The FIA allowed the use of these wings to increase overtaking for fan enjoyment. The aerodynamics of a car following are greatly affected when following another car that it is hugely difficuly to pass. I think the safety concerns of wings breaking (from aero or vibration loads) are behind us.
There is a timing mark on the circuit before the DRS zone (Drag Reduction System) that measures the time gap between cars (all the cars are equiped with tracking). If the time gap is less than 2 seconds then the driver is allowed to activate the wing and go for a pass. What is interesting about the system is that in qualifying the drivers are allowed to use the system where ever they want on the track. I recall a race this season where Michael Schumacher's wing was stuck inthe open position. He lost a huge number of positions from the lack of down force while he limped back to the pit to have it fixed.
Last season there was a driver adjustable front wing also. It was not restricted to its use onthe track. Many drivers would increase the wing angle when following to get some more downforce on the front tyres.
I'm not sure if one is allowed to post links in the comments but if anyone wants to peek into the F1 technical world a bit a great place to start is Scarb's F1 blog. it will come up in any search engine.
F1 officials say that this functionality will be controlled by "race control" (electronically) only on some straightaways and only when a car is trailing by one second or less. Seems like too much is being taken out of the driver's control. See this article.
I agree with you Ann - why the change of heart? The sport is dangerous enough without adding to it. Hopefully technology has caught up so that rear wings are safe enough now...but the article didn't mention any countermeasures to the previous danger.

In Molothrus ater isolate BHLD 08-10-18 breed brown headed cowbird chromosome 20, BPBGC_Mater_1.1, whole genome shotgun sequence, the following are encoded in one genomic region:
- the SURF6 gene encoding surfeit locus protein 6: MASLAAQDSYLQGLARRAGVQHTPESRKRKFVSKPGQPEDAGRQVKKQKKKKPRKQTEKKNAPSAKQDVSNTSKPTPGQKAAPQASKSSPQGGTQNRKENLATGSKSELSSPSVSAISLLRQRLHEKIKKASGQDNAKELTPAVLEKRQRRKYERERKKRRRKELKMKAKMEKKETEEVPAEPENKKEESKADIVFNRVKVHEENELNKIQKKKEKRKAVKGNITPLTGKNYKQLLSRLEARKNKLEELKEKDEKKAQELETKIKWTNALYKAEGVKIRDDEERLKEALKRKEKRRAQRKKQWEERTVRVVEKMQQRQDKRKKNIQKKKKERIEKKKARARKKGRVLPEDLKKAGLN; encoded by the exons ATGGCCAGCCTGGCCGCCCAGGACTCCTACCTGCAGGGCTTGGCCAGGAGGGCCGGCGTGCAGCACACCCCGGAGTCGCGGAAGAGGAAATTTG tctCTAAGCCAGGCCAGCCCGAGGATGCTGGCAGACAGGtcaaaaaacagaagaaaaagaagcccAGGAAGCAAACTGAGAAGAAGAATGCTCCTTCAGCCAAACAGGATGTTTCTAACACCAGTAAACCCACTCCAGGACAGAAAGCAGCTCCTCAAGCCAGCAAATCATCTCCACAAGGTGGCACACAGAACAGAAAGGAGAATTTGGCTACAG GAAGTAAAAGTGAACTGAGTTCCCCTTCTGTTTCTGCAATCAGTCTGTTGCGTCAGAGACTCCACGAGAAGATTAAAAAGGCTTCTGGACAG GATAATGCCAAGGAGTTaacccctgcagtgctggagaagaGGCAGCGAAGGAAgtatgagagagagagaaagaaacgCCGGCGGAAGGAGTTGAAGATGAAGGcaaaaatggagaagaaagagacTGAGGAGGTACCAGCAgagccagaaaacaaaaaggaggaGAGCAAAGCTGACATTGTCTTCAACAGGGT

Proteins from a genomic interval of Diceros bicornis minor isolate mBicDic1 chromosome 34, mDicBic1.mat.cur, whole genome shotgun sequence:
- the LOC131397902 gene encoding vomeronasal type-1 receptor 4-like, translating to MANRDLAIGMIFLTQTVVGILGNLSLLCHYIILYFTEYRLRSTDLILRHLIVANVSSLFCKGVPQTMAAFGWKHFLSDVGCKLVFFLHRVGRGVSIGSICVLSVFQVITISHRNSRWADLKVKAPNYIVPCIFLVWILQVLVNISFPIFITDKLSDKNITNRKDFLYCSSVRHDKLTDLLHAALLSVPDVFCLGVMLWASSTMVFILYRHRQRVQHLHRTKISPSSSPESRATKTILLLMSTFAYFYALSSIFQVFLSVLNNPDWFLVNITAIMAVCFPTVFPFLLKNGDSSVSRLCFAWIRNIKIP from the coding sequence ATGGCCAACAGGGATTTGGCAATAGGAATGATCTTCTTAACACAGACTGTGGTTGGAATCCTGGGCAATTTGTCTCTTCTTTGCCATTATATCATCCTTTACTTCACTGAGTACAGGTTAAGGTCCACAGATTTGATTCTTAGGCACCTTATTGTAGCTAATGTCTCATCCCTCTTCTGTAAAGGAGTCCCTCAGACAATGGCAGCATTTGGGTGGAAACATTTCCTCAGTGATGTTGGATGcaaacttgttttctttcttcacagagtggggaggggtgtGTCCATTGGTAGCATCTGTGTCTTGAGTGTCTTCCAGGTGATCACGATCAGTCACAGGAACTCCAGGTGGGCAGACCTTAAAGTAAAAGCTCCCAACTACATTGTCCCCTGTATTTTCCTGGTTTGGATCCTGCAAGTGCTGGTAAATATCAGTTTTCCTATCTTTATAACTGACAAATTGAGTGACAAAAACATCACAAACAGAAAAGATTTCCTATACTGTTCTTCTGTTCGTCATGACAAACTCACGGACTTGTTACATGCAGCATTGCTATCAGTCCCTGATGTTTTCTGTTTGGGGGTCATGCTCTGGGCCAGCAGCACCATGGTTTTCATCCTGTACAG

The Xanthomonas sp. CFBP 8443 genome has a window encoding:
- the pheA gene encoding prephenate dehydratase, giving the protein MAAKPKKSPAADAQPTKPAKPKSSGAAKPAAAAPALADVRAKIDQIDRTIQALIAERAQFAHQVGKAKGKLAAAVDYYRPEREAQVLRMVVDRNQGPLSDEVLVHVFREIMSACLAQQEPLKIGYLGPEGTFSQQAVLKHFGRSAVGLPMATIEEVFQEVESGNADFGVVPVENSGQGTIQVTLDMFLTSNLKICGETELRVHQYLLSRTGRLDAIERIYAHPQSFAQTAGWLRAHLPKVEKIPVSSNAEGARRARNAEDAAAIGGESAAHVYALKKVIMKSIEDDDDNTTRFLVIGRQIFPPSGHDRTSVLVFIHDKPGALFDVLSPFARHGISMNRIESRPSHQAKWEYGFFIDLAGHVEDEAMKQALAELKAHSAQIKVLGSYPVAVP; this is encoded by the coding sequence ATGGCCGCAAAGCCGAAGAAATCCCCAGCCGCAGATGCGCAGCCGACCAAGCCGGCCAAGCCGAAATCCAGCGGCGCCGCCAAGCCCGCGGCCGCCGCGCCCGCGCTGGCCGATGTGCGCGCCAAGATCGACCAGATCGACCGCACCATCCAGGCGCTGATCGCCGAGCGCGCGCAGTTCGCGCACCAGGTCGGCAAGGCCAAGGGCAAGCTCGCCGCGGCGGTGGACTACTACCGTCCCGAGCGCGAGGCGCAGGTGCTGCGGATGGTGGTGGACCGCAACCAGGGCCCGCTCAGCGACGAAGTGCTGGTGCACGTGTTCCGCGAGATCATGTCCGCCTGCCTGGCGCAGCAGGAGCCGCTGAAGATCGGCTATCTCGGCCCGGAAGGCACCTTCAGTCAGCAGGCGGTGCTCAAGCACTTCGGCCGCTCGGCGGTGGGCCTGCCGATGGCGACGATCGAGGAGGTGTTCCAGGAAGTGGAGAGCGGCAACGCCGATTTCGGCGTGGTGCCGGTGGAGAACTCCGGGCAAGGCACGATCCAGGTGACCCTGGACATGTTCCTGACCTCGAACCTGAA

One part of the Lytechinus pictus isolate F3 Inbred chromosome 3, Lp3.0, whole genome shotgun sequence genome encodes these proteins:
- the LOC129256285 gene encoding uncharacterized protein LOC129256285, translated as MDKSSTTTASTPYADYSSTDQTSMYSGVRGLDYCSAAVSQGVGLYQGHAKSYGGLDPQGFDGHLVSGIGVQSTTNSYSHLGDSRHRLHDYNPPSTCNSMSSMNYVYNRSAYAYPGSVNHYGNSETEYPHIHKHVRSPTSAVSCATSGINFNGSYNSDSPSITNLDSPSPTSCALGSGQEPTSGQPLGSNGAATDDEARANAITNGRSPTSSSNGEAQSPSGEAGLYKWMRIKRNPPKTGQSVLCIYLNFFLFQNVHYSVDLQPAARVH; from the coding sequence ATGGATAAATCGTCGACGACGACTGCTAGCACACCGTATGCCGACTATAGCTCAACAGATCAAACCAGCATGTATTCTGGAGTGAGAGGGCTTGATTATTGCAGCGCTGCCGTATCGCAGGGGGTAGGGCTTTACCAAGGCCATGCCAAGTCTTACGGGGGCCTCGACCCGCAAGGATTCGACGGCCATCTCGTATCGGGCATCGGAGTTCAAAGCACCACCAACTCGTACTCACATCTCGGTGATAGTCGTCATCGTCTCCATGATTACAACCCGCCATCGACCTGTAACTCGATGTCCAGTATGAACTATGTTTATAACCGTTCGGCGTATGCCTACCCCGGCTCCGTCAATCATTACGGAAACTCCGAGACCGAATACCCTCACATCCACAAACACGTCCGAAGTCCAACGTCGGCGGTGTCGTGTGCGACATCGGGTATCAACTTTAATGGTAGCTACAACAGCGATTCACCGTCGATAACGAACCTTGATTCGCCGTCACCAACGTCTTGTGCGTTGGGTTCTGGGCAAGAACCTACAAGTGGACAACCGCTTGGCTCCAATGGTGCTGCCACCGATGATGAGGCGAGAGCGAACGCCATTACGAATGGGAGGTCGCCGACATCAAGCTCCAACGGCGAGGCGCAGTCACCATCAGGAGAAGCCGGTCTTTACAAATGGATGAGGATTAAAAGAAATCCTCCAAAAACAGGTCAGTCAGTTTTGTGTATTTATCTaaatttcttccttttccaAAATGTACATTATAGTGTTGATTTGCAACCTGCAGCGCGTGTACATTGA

And like you Charles, I am wondering when will activating the rear wings be allowed - according to the article:
"Drivers are now able to control the rear wing once they have been behind another driver for a set amount of time, thereby reducing drag on the straightaway and allowing greater opportunity for overtaking."
With the incredibly fast-paced movement of the vehicles into different spaces - how will the driver determine that "the set amount of time" has been met and what penalties will occur if the driver did not wait the correct amount of time - and how would all of this data be collected and processed?
I agree, Ann. It would also be nice to know how else this technology will be used. Will it only be used while trailing another driver (as is described here)? Or will drivers be adjusting it repeatedly throughout a race?
A bold, gold, open-air coupe may not be the ticket to automotive nirvana for every consumer, but Lexus’ LF-C2 concept car certainly turned heads at the recent Los Angeles Auto Show. What’s more, it may provide a glimpse of the luxury automaker’s future.
The complexity of diesel engines means optimizing their performance requires a large amount of experimentation. Computational fluid dynamics (CFD) is a very useful and intuitive tool in this, and cold flow analysis using CFD is an ideal approach to study the flow characteristics without going into the details of chemical reactions occurring during the combustion.
Focus on Fundamentals consists of 45-minute on-line classes that cover a host of technologies. You learn without leaving the comfort of your desk. All classes are taught by subject-matter experts and all are archived. So if you can't attend live, attend at your convenience.